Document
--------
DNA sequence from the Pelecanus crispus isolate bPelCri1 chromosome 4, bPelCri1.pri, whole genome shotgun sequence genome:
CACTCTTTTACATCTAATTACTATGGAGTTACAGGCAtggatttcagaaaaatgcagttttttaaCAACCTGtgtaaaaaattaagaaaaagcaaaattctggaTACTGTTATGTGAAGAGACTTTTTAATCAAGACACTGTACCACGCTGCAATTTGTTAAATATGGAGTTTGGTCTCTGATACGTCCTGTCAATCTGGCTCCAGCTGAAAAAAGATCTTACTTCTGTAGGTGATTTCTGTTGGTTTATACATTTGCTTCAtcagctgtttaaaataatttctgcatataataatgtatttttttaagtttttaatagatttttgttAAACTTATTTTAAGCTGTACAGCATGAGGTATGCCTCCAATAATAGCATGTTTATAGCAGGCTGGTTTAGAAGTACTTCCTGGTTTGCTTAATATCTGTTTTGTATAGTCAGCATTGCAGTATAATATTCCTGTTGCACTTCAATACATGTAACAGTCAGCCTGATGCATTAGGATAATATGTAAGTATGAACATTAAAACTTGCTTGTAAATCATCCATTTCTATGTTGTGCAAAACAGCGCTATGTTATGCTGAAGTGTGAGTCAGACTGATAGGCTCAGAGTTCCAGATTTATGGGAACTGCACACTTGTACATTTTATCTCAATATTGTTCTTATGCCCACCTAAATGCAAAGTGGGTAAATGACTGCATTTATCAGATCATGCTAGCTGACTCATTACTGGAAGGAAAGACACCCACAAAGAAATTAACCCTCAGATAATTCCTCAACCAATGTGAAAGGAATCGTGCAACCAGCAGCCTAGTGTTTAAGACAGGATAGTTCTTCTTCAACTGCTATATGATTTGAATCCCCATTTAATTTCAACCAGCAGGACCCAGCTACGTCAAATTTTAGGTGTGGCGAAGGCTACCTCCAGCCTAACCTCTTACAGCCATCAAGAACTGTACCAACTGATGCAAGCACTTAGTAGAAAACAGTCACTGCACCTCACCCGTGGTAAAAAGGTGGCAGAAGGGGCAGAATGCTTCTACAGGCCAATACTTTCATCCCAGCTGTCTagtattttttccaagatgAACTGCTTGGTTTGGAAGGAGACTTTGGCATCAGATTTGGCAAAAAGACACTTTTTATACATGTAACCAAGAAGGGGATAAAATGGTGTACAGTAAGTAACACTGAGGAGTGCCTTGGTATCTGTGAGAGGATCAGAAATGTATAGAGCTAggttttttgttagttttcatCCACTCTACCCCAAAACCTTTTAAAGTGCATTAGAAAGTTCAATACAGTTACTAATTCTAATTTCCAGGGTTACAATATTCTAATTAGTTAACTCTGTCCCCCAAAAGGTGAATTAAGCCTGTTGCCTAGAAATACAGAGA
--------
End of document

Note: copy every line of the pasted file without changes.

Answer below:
DNA sequence from the Pelecanus crispus isolate bPelCri1 chromosome 4, bPelCri1.pri, whole genome shotgun sequence genome:
CACTCTTTTACATCTAATTACTATGGAGTTACAGGCAtggatttcagaaaaatgcagttttttaaCAACCTGtgtaaaaaattaagaaaaagcaaaattctggaTACTGTTATGTGAAGAGACTTTTTAATCAAGACACTGTACCACGCTGCAATTTGTTAAATATGGAGTTTGGTCTCTGATACGTCCTGTCAATCTGGCTCCAGCTGAAAAAAGATCTTACTTCTGTAGGTGATTTCTGTTGGTTTATACATTTGCTTCAtcagctgtttaaaataatttctgcatataataatgtatttttttaagtttttaatagatttttgttAAACTTATTTTAAGCTGTACAGCATGAGGTATGCCTCCAATAATAGCATGTTTATAGCAGGCTGGTTTAGAAGTACTTCCTGGTTTGCTTAATATCTGTTTTGTATAGTCAGCATTGCAGTATAATATTCCTGTTGCACTTCAATACATGTAACAGTCAGCCTGATGCATTAGGATAATATGTAAGTATGAACATTAAAACTTGCTTGTAAATCATCCATTTCTATGTTGTGCAAAACAGCGCTATGTTATGCTGAAGTGTGAGTCAGACTGATAGGCTCAGAGTTCCAGATTTATGGGAACTGCACACTTGTACATTTTATCTCAATATTGTTCTTATGCCCACCTAAATGCAAAGTGGGTAAATGACTGCATTTATCAGATCATGCTAGCTGACTCATTACTGGAAGGAAAGACACCCACAAAGAAATTAACCCTCAGATAATTCCTCAACCAATGTGAAAGGAATCGTGCAACCAGCAGCCTAGTGTTTAAGACAGGATAGTTCTTCTTCAACTGCTATATGATTTGAATCCCCATTTAATTTCAACCAGCAGGACCCAGCTACGTCAAATTTTAGGTGTGGCGAAGGCTACCTCCAGCCTAACCTCTTACAGCCATCAAGAACTGTACCAACTGATGCAAGCACTTAGTAGAAAACAGTCACTGCACCTCACCCGTGGTAAAAAGGTGGCAGAAGGGGCAGAATGCTTCTACAGGCCAATACTTTCATCCCAGCTGTCTagtattttttccaagatgAACTGCTTGGTTTGGAAGGAGACTTTGGCATCAGATTTGGCAAAAAGACACTTTTTATACATGTAACCAAGAAGGGGATAAAATGGTGTACAGTAAGTAACACTGAGGAGTGCCTTGGTATCTGTGAGAGGATCAGAAATGTATAGAGCTAggttttttgttagttttcatCCACTCTACCCCAAAACCTTTTAAAGTGCATTAGAAAGTTCAATACAGTTACTAATTCTAATTTCCAGGGTTACAATATTCTAATTAGTTAACTCTGTCCCCCAAAAGGTGAATTAAGCCTGTTGCCTAGAAATACAGAGA